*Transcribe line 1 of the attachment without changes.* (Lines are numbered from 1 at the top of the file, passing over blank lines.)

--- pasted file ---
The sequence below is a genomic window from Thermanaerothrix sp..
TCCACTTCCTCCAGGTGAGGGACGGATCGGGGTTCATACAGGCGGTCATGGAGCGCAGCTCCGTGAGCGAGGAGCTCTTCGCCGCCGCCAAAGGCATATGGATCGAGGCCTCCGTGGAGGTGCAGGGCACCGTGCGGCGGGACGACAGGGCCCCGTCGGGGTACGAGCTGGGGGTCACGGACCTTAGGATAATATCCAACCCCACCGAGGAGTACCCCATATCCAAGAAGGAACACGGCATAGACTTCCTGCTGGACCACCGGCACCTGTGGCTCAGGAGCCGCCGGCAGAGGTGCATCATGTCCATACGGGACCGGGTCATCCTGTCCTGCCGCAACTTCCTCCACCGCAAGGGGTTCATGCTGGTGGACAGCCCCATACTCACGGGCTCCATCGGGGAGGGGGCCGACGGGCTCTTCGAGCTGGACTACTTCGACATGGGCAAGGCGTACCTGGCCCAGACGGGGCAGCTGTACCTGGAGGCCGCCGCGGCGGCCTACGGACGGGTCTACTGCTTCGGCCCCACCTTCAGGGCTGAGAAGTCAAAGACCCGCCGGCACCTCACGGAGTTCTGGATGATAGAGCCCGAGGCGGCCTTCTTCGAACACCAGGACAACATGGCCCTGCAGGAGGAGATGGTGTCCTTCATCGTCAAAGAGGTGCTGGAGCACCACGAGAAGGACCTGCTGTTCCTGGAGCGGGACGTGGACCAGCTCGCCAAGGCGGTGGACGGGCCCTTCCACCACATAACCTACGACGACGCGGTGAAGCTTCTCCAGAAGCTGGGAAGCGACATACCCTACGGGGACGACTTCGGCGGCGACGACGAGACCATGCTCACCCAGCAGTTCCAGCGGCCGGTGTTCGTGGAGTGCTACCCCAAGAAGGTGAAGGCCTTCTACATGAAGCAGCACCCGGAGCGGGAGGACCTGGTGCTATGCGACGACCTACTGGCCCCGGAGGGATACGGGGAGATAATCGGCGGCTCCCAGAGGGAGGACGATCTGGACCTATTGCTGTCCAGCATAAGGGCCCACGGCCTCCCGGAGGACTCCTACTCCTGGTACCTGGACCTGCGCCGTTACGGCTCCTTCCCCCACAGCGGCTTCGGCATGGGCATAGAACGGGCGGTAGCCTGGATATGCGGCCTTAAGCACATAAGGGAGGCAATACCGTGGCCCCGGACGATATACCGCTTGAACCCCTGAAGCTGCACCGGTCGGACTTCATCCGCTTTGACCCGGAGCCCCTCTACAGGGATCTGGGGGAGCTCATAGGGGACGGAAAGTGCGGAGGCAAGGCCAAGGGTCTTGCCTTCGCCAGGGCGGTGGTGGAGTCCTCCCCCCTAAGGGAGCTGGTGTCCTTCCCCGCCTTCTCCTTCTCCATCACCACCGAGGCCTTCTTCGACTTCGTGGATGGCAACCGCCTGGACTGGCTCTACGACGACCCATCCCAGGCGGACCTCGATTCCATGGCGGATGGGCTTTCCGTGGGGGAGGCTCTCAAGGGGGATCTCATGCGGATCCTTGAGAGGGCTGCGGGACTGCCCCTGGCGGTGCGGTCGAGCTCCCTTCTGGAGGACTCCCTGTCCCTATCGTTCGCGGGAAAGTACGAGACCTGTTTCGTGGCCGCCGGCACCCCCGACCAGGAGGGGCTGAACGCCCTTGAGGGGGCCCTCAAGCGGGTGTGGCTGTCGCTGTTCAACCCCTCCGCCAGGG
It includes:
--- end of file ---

The sequence below is a genomic window from Thermanaerothrix sp..